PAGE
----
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Q
Should I Eat Like a Caveman?

I've been reading a lot about the so-called hunter gatherer diets which emphasize consumption of meats, fish, fruits, vegetables, nuts and seeds. What do you think of the Paleolithic diet?

A
Answer (Published 2/20/2002)

Originally published Feb. 2002 – updated Oct. 2011

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The Paleolithic diet and its variants, such as the Primal Blueprint diet, are attempts to recreate, using foods that are readily available in the modern world, the nutrient-rich diets of early human beings. Before the advent of agriculture roughly 10,000 years ago, our ancestors ate what they could hunt and gather: lots of wild game, fish, wild greens, tubers, fruits and nuts, all of which have abundant vitamins, minerals, fiber and other healthful constituents. They managed without salt, sugar, dairy foods, vegetable oils, and grains. Compared to the modern diet filled with processed foods, it appears that our ancestors had a better way of eating, although it is unlikely that we would find many of the actual foods they ate appealing.

A strict Paleolithic diet means no dairy products, wheat, soy, sugar, legumes, seeds, peanuts, starch, sugar, or caffeine. Followers typically eat large quantities of vegetables and lesser amounts of high-quality protein such as wild-caught fish, organic eggs, and free-range beef and chicken. They also eat low-sugar fruits such as blueberries, and modest quantities of nuts.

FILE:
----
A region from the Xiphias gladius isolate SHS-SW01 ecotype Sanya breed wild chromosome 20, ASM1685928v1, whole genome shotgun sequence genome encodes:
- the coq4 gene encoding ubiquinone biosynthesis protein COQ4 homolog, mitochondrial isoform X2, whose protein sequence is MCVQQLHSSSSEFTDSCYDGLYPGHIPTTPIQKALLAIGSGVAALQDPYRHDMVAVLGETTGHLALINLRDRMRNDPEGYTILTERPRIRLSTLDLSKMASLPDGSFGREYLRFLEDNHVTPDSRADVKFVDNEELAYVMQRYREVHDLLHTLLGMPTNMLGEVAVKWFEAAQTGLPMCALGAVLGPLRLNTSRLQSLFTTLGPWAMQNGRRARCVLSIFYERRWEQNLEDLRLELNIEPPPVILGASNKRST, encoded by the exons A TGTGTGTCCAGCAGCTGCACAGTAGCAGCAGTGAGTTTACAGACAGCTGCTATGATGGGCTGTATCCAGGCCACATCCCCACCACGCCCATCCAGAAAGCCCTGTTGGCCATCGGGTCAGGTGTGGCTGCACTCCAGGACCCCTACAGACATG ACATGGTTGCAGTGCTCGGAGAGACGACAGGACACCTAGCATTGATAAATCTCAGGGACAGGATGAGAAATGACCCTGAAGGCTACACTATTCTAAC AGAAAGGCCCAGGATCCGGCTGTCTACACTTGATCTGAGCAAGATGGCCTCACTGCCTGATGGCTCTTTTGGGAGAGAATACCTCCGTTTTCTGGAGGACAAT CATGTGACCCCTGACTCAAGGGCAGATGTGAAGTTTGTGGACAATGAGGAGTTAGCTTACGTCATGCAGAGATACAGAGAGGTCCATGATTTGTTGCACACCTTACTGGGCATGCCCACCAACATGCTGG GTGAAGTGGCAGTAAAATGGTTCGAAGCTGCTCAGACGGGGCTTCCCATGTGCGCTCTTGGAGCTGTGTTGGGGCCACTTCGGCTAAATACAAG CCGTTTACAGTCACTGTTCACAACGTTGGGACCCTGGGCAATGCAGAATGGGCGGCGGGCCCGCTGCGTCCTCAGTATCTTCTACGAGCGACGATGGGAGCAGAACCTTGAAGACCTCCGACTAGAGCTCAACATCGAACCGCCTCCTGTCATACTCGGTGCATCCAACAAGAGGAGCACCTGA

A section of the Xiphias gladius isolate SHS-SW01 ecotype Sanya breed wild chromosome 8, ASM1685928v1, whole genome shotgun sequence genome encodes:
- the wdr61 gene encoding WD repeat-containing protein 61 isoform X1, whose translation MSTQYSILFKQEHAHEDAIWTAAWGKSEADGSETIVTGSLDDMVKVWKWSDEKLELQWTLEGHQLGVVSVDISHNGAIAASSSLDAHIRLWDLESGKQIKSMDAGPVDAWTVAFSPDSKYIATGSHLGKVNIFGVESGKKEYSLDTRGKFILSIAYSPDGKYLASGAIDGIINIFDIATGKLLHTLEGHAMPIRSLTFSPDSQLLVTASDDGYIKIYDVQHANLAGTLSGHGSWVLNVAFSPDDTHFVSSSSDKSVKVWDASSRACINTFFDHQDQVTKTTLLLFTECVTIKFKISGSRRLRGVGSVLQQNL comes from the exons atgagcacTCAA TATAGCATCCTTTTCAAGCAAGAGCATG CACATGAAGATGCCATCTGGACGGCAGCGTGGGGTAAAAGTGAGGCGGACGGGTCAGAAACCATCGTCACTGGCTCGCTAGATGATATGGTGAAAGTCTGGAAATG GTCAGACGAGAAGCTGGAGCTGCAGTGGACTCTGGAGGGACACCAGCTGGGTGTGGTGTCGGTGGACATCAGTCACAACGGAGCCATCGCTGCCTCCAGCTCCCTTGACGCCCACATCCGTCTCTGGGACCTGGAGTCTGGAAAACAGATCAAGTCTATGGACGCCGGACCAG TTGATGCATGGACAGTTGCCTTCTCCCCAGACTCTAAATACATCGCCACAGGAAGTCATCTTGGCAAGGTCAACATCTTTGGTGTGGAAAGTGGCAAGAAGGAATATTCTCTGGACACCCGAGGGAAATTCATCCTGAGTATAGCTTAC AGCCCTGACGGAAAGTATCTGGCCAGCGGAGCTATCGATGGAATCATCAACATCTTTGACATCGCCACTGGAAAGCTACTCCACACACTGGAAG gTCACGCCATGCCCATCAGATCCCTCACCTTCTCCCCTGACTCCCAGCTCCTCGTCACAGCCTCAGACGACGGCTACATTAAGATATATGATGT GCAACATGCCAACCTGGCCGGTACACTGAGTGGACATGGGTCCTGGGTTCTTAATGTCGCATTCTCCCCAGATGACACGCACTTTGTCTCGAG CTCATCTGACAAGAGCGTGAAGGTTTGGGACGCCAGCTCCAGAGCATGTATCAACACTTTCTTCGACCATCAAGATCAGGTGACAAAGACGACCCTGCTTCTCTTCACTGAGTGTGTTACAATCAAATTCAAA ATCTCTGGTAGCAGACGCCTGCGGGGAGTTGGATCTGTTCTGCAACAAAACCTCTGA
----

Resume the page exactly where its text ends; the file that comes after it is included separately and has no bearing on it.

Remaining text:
The concept of pursuing a Paleolithic diet for health reasons has been around since the mid 1970s. My impression is that most long-term followers are young people who are very committed to the diet regime and are also into heavy workouts, although lately I find more older people getting into it and reporting successes such as weight loss, reduced allergic reactions and resolution of type 2 diabetes.

I would agree that strict avoidance of processed and manufactured foods is a worthy goal, and a paleo regime can lead to better health. For example, Darryl Cuilla, 40, general manager of the True Food Kitchen in Newport Beach, Calif. has been on the Paleo diet for the past three years. He tells me that before he adopted it, he was 40 pounds heavier and had bad acid reflux. The doctors he saw recommended surgery. Instead, he changed his lifestyle, inspired to do so when his gym ran a six-week competition called the "Paleo Challenge" that involved a change to a Paleo diet plus exercise to enhance performance and speed recovery from workouts. After six weeks of strict Paleo eating, along with four to five days a week of strenuous exercise, Darryl dropped the 40 pounds, his strength and cardiovascular capacity (endurance) rose 30 percent, and his acid reflux disappeared. He admits to occasional "cheats" of pizza, tortilla chips, and Mexican food, but on a daily basis, he relies on lean animal protein, as many green vegetables as possible, and avocados for fat.

There’s no harm, and some potential benefit, in trying the Paleo diet, but I believe the diet is too restrictive for most people to stick with long term. I think success is more likely for the majority if they regard it as healthy direction, rather than as a strict set of guidelines from which one can never deviate. My anti-inflammatory diet is similar, but less restrictive than the Paleo approach. It emphasizes whole, unprocessed foods – especially vegetables – but also allows for low-glycemic grains and dairy products in moderation. I think this is the diet that will likely work best for most people – it provides a wider choice of healthy foods, promotes general health, helps normalize weight in combination with regular physical activity, and gives the best protection against the most common chronic diseases.

Andrew Weil, M.D.

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